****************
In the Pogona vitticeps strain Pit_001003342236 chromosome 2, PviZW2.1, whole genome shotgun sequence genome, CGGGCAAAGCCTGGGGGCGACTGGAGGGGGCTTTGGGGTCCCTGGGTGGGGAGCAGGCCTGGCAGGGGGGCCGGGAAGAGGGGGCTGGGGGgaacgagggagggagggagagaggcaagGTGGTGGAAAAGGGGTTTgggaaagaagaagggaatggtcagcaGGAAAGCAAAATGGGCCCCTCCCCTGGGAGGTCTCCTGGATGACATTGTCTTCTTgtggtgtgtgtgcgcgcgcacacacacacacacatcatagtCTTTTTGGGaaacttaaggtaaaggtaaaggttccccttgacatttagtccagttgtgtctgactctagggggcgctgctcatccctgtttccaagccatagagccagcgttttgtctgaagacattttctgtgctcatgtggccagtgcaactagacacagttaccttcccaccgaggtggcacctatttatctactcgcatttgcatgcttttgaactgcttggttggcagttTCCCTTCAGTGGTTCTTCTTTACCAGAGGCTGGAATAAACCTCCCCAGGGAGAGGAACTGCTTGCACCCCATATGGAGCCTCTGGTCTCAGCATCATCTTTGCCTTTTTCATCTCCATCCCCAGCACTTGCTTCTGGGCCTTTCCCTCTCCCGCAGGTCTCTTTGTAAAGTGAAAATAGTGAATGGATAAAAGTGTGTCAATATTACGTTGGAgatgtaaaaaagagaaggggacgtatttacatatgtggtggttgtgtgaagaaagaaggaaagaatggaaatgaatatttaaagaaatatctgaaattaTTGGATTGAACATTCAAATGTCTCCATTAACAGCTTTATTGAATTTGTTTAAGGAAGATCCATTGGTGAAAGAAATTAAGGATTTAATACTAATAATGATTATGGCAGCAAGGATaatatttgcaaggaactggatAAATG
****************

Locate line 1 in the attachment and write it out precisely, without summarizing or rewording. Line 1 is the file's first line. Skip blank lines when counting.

In the Pogona vitticeps strain Pit_001003342236 chromosome 2, PviZW2.1, whole genome shotgun sequence genome, CGGGCAAAGCCTGGGGGCGACTGGAGGGGGCTTTGGGGTCCCTGGGTGGGGAGCAGGCCTGGCAGGGGGGCCGGGAAGAGGGGGCTGGGGGgaacgagggagggagggagagaggcaagGTGGTGGAAAAGGGGTTTgggaaagaagaagggaatggtcagcaGGAAAGCAAAATGGGCCCCTCCCCTGGGAGGTCTCCTGGATGACATTGTCTTCTTgtggtgtgtgtgcgcgcgcacacacacacacacatcatagtCTTTTTGGGaaacttaaggtaaaggtaaaggttccccttgacatttagtccagttgtgtctgactctagggggcgctgctcatccctgtttccaagccatagagccagcgttttgtctgaagacattttctgtgctcatgtggccagtgcaactagacacagttaccttcccaccgaggtggcacctatttatctactcgcatttgcatgcttttgaactgcttggttggcagttTCCCTTCAGTGGTTCTTCTTTACCAGAGGCTGGAATAAACCTCCCCAGGGAGAGGAACTGCTTGCACCCCATATGGAGCCTCTGGTCTCAGCATCATCTTTGCCTTTTTCATCTCCATCCCCAGCACTTGCTTCTGGGCCTTTCCCTCTCCCGCAGGTCTCTTTGTAAAGTGAAAATAGTGAATGGATAAAAGTGTGTCAATATTACGTTGGAgatgtaaaaaagagaaggggacgtatttacatatgtggtggttgtgtgaagaaagaaggaaagaatggaaatgaatatttaaagaaatatctgaaattaTTGGATTGAACATTCAAATGTCTCCATTAACAGCTTTATTGAATTTGTTTAAGGAAGATCCATTGGTGAAAGAAATTAAGGATTTAATACTAATAATGATTATGGCAGCAAGGATaatatttgcaaggaactggatAAATG